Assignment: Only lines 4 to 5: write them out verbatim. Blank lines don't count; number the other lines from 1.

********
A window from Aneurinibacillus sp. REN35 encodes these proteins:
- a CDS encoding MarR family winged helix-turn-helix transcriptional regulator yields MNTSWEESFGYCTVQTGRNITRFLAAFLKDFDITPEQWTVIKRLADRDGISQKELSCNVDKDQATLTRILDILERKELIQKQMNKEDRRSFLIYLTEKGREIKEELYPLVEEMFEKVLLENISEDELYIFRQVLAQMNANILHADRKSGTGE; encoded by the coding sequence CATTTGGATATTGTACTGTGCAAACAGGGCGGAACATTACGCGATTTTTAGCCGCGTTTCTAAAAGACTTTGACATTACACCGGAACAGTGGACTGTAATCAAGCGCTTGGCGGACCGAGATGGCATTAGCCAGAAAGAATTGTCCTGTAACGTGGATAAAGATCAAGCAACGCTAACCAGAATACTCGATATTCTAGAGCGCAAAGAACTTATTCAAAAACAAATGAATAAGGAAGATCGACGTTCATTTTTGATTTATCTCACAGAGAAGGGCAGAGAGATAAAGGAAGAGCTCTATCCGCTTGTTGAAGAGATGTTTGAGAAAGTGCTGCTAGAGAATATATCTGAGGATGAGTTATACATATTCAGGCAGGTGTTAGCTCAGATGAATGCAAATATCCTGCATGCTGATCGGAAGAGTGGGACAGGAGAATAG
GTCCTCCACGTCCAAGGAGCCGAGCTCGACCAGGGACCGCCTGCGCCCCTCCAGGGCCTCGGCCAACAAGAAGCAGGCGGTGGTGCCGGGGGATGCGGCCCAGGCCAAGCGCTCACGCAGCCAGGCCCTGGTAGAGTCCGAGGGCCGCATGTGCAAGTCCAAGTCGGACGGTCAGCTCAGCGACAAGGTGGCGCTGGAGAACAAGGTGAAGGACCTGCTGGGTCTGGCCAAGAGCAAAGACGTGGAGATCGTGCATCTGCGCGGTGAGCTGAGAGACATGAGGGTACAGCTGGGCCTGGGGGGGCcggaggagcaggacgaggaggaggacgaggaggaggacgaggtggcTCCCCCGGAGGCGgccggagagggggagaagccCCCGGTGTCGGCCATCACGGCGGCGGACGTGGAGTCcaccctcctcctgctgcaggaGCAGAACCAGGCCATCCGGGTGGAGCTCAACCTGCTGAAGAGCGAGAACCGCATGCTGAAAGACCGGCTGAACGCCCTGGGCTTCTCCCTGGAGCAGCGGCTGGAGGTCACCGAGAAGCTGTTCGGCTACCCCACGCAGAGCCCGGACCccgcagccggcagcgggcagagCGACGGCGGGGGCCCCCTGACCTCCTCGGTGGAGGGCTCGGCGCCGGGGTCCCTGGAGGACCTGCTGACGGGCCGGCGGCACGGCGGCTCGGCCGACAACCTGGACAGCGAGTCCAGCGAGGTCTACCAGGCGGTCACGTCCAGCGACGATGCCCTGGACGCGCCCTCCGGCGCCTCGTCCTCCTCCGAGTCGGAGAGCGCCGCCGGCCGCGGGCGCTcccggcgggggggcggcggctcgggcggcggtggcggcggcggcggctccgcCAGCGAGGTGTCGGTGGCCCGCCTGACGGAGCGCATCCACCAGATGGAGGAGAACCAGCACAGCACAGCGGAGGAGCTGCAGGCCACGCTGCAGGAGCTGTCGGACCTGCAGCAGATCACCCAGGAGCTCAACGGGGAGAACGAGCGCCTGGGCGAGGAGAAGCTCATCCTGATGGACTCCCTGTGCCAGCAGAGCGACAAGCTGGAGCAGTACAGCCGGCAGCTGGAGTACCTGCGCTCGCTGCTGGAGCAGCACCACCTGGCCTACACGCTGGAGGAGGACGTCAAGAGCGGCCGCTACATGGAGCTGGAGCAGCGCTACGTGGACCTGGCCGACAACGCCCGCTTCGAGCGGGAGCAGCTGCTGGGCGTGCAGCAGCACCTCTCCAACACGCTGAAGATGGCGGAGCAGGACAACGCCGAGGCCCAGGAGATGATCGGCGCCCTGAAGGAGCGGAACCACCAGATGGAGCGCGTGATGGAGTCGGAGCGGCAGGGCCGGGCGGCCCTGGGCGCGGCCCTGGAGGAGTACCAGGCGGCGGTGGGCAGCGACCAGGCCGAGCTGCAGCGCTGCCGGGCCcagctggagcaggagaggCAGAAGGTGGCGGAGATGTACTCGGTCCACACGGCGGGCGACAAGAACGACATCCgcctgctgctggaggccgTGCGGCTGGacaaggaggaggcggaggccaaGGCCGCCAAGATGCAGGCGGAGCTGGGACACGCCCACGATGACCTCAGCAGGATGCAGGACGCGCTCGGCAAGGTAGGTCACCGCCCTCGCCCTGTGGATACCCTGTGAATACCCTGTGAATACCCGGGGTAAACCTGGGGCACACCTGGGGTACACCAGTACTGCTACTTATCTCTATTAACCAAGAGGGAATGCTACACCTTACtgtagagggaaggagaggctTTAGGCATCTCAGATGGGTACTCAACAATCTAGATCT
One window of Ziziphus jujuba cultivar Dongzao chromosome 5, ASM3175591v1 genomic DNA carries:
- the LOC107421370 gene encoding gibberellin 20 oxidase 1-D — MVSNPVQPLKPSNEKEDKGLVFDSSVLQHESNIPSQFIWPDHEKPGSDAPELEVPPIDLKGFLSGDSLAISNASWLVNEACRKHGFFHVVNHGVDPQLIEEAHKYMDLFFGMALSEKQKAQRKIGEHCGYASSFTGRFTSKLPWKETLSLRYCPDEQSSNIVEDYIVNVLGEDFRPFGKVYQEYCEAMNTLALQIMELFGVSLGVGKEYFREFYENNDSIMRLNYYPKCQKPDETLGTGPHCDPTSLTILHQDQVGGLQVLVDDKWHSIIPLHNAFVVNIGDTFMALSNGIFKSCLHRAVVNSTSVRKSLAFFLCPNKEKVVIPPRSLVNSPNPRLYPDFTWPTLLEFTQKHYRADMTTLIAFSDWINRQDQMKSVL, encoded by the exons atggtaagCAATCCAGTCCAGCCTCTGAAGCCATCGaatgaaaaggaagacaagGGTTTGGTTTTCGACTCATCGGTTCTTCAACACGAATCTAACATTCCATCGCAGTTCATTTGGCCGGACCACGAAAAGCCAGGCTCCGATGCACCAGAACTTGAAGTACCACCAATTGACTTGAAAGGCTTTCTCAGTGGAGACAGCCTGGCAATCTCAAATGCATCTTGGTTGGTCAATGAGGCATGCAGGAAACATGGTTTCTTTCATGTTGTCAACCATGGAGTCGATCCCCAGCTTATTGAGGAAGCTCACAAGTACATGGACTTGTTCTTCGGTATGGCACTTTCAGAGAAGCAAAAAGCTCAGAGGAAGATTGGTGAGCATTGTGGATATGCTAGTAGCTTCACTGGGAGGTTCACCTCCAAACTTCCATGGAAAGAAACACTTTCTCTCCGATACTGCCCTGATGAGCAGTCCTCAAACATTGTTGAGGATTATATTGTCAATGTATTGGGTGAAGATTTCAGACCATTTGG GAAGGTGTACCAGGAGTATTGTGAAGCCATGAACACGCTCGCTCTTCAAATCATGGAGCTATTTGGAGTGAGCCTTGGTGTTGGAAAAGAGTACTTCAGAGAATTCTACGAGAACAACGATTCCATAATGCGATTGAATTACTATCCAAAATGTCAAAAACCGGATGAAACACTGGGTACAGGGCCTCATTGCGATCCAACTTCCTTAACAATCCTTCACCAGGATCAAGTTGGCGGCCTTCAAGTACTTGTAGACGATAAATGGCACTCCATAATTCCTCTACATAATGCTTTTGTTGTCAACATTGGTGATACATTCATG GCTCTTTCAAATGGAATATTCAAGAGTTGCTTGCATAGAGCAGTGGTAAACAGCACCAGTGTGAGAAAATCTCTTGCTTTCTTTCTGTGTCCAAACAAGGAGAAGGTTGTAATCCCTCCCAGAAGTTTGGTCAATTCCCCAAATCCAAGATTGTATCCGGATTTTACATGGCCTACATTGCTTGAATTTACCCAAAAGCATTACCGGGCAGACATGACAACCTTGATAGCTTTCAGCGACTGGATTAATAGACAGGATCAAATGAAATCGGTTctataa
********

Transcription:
One window of Ziziphus jujuba cultivar Dongzao chromosome 5, ASM3175591v1 genomic DNA carries:
- the LOC107421370 gene encoding gibberellin 20 oxidase 1-D — MVSNPVQPLKPSNEKEDKGLVFDSSVLQHESNIPSQFIWPDHEKPGSDAPELEVPPIDLKGFLSGDSLAISNASWLVNEACRKHGFFHVVNHGVDPQLIEEAHKYMDLFFGMALSEKQKAQRKIGEHCGYASSFTGRFTSKLPWKETLSLRYCPDEQSSNIVEDYIVNVLGEDFRPFGKVYQEYCEAMNTLALQIMELFGVSLGVGKEYFREFYENNDSIMRLNYYPKCQKPDETLGTGPHCDPTSLTILHQDQVGGLQVLVDDKWHSIIPLHNAFVVNIGDTFMALSNGIFKSCLHRAVVNSTSVRKSLAFFLCPNKEKVVIPPRSLVNSPNPRLYPDFTWPTLLEFTQKHYRADMTTLIAFSDWINRQDQMKSVL, encoded by the exons atggtaagCAATCCAGTCCAGCCTCTGAAGCCATCGaatgaaaaggaagacaagGGTTTGGTTTTCGACTCATCGGTTCTTCAACACGAATCTAACATTCCATCGCAGTTCATTTGGCCGGACCACGAAAAGCCAGGCTCCGATGCACCAGAACTTGAAGTACCACCAATTGACTTGAAAGGCTTTCTCAGTGGAGACAGCCTGGCAATCTCAAATGCATCTTGGTTGGTCAATGAGGCATGCAGGAAACATGGTTTCTTTCATGTTGTCAACCATGGAGTCGATCCCCAGCTTATTGAGGAAGCTCACAAGTACATGGACTTGTTCTTCGGTATGGCACTTTCAGAGAAGCAAAAAGCTCAGAGGAAGATTGGTGAGCATTGTGGATATGCTAGTAGCTTCACTGGGAGGTTCACCTCCAAACTTCCATGGAAAGAAACACTTTCTCTCCGATACTGCCCTGATGAGCAGTCCTCAAACATTGTTGAGGATTATATTGTCAATGTATTGGGTGAAGATTTCAGACCATTTGG GAAGGTGTACCAGGAGTATTGTGAAGCCATGAACACGCTCGCTCTTCAAATCATGGAGCTATTTGGAGTGAGCCTTGGTGTTGGAAAAGAGTACTTCAGAGAATTCTACGAGAACAACGATTCCATAATGCGATTGAATTACTATCCAAAATGTCAAAAACCGGATGAAACACTGGGTACAGGGCCTCATTGCGATCCAACTTCCTTAACAATCCTTCACCAGGATCAAGTTGGCGGCCTTCAAGTACTTGTAGACGATAAATGGCACTCCATAATTCCTCTACATAATGCTTTTGTTGTCAACATTGGTGATACATTCATG GCTCTTTCAAATGGAATATTCAAGAGTTGCTTGCATAGAGCAGTGGTAAACAGCACCAGTGTGAGAAAATCTCTTGCTTTCTTTCTGTGTCCAAACAAGGAGAAGGTTGTAATCCCTCCCAGAAGTTTGGTCAATTCCCCAAATCCAAGATTGTATCCGGATTTTACATGGCCTACATTGCTTGAATTTACCCAAAAGCATTACCGGGCAGACATGACAACCTTGATAGCTTTCAGCGACTGGATTAATAGACAGGATCAAATGAAATCGGTTctataa